What is IDAHOT?
Today (17th May) is a worldwide celebration of sexual and gender diversities. IDAHOT was created in 2004 to ‘draw the attention of policymakers, opinion leaders, social movements, the public and the media to the violence and discrimination experienced by LGBTI people internationally’. The day represents an annual landmark to draw the attention of decision makers, the media, the public, opinion leaders and local authorities to the alarming situation faced by lesbian, gay, bisexuals, transgender and intersex people and all those who do not conform to majority sexual and gender norms.
May 17th is now celebrated in more than 130 countries, uniting millions of people in support of the recognition of human rights for all, irrespective of sexual orientation or gender identity or expression.
The International Day Against Homophobia, Transphobia and Biphobia is not one centralised campaign; rather it is a moment that everyone can take advantage of to take action.
The Creative Case for Diversity
Ludus Dance operates a Single Equality and Diversity Policy and Action Plan and, as an Arts Council England supported organisation, firmly believes in and supports the Creative Case for Diversity and ‘that this is one of the most important issues of our age. Diversity is one of the most important issues of our age. We live in a remarkably diverse society, and how we evolve and face the challenges of the future will depend on how we can use the creative resources that diversity gifts us’.
Our inclusive approach
Our inclusive approach is recognised and valued in the dance industry, by our partners, in the education sector, and in the local and wider communities where we work. We prioritise hard to reach people and places, championing work with, and for, children and young people.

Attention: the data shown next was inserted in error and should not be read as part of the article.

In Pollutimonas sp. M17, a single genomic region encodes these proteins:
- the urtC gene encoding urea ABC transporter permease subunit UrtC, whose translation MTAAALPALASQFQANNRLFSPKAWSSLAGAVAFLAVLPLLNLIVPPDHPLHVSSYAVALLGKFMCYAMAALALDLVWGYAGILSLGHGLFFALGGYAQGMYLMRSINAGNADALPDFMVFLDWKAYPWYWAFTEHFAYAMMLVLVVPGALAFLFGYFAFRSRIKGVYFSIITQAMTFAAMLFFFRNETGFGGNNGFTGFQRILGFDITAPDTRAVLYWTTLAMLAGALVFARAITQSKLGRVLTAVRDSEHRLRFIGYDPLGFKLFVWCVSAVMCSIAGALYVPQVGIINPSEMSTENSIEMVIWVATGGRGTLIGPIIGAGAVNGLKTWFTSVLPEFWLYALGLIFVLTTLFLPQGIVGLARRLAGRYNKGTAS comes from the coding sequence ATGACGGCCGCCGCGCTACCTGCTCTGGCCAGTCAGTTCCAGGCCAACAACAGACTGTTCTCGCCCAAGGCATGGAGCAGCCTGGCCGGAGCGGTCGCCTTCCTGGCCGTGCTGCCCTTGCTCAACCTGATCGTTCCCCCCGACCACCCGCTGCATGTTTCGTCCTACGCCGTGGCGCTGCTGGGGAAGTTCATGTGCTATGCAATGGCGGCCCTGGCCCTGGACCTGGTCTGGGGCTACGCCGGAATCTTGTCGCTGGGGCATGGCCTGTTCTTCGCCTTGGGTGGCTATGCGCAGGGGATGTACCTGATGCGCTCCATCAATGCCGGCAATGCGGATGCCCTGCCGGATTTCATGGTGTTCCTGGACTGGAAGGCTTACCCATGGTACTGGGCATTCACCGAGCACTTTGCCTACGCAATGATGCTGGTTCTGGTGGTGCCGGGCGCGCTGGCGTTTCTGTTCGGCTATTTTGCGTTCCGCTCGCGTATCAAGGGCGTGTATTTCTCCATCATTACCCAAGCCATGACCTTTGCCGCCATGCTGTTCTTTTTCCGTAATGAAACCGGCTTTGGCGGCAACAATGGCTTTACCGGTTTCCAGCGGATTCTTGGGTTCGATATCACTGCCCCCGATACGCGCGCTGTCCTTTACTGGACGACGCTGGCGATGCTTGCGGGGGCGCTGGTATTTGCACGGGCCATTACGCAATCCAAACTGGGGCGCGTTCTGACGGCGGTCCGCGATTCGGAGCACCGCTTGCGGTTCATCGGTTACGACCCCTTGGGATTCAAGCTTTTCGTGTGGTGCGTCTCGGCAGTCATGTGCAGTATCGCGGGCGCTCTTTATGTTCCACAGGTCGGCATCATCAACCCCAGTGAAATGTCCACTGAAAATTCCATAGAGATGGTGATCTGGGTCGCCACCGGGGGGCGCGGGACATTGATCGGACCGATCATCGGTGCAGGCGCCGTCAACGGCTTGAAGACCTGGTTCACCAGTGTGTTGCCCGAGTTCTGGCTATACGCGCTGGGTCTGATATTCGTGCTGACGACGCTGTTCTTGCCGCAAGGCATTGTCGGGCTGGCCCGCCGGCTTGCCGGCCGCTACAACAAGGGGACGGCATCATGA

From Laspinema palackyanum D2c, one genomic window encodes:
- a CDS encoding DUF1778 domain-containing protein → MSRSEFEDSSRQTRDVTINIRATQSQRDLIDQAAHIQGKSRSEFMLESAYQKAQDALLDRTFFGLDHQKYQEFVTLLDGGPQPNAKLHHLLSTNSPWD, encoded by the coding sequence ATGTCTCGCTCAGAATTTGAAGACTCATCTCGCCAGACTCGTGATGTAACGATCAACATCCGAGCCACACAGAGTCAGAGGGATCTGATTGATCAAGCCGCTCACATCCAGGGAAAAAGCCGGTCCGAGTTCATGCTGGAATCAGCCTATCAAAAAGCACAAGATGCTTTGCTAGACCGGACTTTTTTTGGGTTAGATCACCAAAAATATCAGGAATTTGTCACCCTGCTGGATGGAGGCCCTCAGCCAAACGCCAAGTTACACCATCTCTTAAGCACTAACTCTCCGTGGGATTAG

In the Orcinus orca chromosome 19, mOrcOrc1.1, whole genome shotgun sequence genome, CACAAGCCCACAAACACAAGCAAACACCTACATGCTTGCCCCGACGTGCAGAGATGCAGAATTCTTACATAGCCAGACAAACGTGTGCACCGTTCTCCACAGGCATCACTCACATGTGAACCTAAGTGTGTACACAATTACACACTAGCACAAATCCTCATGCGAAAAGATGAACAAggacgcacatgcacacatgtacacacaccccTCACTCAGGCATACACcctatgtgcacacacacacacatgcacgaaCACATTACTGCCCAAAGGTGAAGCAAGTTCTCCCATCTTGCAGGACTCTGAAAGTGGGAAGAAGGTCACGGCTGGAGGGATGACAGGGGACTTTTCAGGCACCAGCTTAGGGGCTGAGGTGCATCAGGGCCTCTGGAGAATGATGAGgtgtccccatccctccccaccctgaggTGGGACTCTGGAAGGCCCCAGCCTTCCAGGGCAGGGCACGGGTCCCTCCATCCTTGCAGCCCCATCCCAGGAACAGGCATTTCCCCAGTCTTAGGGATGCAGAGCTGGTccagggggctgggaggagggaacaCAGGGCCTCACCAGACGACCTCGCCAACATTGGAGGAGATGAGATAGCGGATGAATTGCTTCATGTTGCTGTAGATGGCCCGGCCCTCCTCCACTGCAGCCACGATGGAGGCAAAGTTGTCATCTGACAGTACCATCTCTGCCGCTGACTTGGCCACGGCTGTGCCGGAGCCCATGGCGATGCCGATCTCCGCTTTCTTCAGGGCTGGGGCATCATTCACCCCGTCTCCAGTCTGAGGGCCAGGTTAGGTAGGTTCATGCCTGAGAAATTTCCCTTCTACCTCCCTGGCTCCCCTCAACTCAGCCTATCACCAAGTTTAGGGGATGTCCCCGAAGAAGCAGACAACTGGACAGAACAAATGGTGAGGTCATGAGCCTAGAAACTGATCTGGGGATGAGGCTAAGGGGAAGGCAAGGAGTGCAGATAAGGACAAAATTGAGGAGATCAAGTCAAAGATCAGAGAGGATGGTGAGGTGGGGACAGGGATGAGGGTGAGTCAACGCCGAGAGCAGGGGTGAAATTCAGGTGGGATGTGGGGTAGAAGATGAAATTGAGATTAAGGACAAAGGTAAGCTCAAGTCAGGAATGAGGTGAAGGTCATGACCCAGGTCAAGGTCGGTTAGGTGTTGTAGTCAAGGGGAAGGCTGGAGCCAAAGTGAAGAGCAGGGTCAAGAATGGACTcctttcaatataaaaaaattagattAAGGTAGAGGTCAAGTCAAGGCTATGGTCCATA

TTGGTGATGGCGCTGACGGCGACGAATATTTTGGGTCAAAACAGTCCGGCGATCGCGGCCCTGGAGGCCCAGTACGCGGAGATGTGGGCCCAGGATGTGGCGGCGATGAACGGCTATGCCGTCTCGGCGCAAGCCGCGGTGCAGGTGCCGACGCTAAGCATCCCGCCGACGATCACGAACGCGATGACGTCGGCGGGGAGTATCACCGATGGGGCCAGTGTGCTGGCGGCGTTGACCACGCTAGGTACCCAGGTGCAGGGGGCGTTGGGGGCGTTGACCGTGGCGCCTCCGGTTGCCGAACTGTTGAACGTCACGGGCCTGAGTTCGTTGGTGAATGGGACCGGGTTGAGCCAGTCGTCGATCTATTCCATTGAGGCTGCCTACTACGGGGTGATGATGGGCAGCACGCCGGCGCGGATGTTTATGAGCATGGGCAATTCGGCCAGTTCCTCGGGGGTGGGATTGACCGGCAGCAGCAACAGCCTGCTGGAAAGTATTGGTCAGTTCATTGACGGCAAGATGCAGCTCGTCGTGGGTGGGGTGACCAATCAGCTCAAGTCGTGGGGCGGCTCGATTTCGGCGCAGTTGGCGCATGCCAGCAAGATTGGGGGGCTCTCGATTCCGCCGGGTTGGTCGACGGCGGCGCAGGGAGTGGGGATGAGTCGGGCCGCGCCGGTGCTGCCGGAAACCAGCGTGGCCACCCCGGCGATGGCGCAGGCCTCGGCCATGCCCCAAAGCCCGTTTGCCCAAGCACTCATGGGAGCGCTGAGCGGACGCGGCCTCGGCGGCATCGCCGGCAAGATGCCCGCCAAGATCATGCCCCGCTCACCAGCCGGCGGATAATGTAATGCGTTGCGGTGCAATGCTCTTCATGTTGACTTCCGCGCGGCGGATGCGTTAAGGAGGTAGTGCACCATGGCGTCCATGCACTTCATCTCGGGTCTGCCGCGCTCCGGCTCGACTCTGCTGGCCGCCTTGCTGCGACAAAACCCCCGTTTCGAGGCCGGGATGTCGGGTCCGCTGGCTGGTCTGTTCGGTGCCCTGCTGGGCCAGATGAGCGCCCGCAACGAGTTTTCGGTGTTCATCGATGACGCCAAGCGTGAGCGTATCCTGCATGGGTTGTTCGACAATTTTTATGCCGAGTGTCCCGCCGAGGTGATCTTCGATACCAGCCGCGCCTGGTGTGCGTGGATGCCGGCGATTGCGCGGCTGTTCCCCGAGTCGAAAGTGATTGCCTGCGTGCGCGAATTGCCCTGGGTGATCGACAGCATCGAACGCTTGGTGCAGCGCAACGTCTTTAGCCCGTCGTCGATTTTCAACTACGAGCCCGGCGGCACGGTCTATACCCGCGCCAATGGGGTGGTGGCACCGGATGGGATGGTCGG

Come and see ‘The Room’
We are particularly proud, and want to give a big shout out today to our Creative Director Anthony Briggs who has created, and been performing around Lancashire, a relevant piece of work for young audiences.
The Room challenges traditionally perceived notions of gender, identity and sexual orientation, drawing on his own and others’ experience of coming out, dealing with the initial fallout, and subsequent aftermath. The solo work combines dance, theatre, performance, and enhancing technologies to an original score.
“The Room’ is a powerful, insightful and honest performance piece that encapsulates the emotional conflict that many LGB and/or T people experience in their lives on the journey to coming out and self-acceptance.” – Travis Peters, Project Development Officer, Lancashire LGB